Wasowski, Sally and Andy
Thuja occidentalis L.
Arborvitae, Eastern arborvitae, Northern white cedar
Cupressaceae (Cypress Family)
In a crowded environment, this tree
is slender and not well-branched. In the open, it improves in form and density. The evergreen
can be single- or multi-trunked and columnar or conical in shape. Eastern arborvitae can grow 40-60 ft. tall, but under cultivation will probably be no taller than 30 ft. Branches end in flat, spreading, horizontal sprays of fragrant, dark-green foliage which turns yellow-green or slight brown in winter. Resinous and aromatic evergreen tree
with angled, buttressed, often branched trunk and a narrow, conical crown of short, spreading branches.
Probably the first North American tree
introduced into Europe, it was discovered by French explorers and grown in Paris about 1536. The year before, tea prepared from the foliage and bark,
now known to be high in vitamin C, saved the crew of Jacques Cartier from scurvy. It was named arborvitae
, Latin for tree-of-life, in 1558. The trees grow slowly and reach an age of 400 years or more. The lightweight, easily split wood was preferred for canoe frames by Native
Americans, who also used the shredded outer bark
and the soft wood to start fires. Today, the wood is used principally for poles, cross-ties, posts, and lumber. Cedar oil for medicine is distilled from the twigs.
Image Gallery: 2 photo(s) available
Plant CharacteristicsDuration: Perennial Habit: Tree Leaf:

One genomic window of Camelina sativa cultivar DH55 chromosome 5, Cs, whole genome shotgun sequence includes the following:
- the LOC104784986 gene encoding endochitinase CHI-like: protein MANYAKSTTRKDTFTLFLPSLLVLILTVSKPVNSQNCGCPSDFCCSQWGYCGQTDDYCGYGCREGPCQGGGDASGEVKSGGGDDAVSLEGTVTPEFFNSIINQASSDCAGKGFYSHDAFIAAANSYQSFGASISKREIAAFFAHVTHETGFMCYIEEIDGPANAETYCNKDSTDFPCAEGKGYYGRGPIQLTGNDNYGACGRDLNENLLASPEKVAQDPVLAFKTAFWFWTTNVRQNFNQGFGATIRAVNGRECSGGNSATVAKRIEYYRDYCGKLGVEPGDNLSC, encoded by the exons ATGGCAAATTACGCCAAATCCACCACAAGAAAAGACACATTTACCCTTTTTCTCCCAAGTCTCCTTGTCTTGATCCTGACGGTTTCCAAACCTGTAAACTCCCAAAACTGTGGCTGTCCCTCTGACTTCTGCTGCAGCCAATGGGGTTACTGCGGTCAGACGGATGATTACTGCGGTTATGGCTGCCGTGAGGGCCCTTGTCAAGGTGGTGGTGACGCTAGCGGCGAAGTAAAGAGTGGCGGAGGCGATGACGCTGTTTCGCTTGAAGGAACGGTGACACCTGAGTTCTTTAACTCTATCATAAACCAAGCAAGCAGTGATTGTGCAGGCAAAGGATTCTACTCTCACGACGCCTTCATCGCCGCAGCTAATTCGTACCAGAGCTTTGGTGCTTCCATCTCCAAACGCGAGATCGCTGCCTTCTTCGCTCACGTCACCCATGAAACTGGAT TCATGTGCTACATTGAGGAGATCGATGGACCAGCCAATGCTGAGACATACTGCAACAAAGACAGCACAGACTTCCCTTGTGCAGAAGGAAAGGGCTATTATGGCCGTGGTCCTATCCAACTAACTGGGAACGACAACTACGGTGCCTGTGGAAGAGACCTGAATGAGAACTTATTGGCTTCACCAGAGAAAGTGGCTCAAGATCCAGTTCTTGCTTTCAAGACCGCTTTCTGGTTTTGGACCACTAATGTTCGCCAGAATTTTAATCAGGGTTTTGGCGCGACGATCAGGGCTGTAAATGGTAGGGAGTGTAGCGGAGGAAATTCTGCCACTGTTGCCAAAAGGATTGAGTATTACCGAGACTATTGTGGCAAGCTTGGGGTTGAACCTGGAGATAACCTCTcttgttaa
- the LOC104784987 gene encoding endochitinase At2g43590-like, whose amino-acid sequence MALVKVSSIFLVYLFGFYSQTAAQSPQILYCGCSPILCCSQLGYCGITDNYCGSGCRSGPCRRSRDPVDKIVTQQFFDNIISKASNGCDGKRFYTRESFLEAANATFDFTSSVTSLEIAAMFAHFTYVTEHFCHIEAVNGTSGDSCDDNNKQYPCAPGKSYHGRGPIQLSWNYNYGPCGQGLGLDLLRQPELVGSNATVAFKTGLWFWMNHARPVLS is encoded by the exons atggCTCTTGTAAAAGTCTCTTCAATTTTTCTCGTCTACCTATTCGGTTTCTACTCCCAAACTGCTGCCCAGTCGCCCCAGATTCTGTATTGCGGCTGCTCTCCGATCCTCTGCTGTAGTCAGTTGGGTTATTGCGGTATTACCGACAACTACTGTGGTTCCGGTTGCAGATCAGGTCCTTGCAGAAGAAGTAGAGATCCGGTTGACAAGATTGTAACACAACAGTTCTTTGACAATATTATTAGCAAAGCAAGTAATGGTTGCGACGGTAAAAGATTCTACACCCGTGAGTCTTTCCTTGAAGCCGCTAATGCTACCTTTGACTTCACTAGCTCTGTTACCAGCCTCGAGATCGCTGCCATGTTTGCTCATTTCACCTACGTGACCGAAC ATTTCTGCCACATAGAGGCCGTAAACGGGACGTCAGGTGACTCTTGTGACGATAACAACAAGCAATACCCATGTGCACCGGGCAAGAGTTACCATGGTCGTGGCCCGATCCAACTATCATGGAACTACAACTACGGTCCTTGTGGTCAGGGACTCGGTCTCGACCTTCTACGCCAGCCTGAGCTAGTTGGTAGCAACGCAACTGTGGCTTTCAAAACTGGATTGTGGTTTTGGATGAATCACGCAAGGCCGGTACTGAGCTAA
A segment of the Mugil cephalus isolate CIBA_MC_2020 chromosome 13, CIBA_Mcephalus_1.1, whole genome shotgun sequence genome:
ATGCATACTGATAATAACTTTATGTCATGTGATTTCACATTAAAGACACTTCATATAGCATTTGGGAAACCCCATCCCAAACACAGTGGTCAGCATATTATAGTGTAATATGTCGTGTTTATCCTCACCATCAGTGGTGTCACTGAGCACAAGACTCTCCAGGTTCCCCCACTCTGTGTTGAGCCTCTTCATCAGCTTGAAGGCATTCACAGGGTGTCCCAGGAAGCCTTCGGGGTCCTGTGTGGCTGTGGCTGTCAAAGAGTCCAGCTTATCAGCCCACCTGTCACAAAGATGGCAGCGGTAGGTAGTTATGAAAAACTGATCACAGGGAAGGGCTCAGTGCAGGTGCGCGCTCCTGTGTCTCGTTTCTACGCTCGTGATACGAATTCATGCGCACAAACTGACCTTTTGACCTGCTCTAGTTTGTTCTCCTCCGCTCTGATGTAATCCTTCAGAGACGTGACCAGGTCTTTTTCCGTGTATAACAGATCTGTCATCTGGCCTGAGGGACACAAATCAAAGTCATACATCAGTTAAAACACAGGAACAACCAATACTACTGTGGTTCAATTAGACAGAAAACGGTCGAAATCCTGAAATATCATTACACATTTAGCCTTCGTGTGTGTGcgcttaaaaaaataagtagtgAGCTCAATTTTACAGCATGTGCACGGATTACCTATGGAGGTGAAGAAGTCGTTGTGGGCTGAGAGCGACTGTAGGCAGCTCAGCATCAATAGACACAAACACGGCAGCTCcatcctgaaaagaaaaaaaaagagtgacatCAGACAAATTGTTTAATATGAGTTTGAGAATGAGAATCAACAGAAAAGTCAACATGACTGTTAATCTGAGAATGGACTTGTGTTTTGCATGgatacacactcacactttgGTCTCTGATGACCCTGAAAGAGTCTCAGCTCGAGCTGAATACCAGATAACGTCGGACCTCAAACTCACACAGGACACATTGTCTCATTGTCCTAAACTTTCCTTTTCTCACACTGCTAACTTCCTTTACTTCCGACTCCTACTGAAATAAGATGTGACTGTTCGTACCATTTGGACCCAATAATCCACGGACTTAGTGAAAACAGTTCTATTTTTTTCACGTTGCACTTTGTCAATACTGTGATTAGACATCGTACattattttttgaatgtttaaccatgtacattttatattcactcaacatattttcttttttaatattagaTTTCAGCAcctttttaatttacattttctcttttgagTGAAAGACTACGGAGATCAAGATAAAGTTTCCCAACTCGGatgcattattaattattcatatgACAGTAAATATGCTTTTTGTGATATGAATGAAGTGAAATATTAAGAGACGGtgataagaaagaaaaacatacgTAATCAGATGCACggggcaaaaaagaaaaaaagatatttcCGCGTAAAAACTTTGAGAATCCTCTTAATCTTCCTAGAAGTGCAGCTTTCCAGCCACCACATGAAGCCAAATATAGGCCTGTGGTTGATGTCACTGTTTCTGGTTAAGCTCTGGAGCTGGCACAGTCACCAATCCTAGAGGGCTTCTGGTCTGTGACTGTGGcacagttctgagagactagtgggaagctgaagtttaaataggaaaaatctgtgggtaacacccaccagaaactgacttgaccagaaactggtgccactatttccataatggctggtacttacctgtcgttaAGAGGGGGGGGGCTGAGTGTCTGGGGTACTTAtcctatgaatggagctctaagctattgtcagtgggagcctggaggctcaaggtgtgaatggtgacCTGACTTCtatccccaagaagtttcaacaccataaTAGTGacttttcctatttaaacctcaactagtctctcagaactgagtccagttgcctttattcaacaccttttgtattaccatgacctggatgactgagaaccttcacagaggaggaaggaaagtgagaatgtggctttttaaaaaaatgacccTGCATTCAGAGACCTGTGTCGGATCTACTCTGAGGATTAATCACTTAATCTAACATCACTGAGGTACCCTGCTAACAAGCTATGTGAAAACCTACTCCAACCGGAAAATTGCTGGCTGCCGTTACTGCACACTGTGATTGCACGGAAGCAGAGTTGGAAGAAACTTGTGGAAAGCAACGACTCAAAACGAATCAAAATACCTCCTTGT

Red, Brown Size Class:
Bloom InformationBloom Color: Yellow , Green , Brown
Bloom Time: Apr
CT , IL , IN , IA , KY , ME , MD , MA , MI , MN , NH , NJ , NY , NC , OH , PA , RI , TN , VT , VA , WV , WI Canada: MB
, QC Native Distribution:
E. Que. to s.e. Man., s. to NJ, MI, n. WI & n. MN; scattered in s. Appalacians; adventive in s.w. New England Native Habitat:
Swampy areas; lake margins; open, rocky hillsides USDA Native Status: L48(N), CAN(N)
Growing ConditionsWater Use: Medium
Light Requirement: Sun , Part Shade , Shade
Soil Moisture: Moist , Dry
Soil pH: Circumneutral (pH 6.8-7.2)
CaCO3 Tolerance: High
Soil Description: Moist, well-drained alkaline soils.
Conditions Comments: Arbor vitae can be used as a specimen or as a hedge. Plants are susceptible to strong wind, snow, and ice damage, and young plants need protection from winter browsers. The species tolerates air pollution and heat as long as it is rooted in cool, moist soil. The highly aromatic plant provides food and cover for birds.
Food and cover for birds. Use Food:
First Nations people used eastern white-cedar to prevent scurvy and taught this practice to French settlers, giving rise to the name arborvitae, or ree of life. The Arbor-vitae sap
contains vitamin C. (Kershaw) Use Other:
First Nations of the north used it for frames for their canoes. (Peattie) Fragrant Flowers: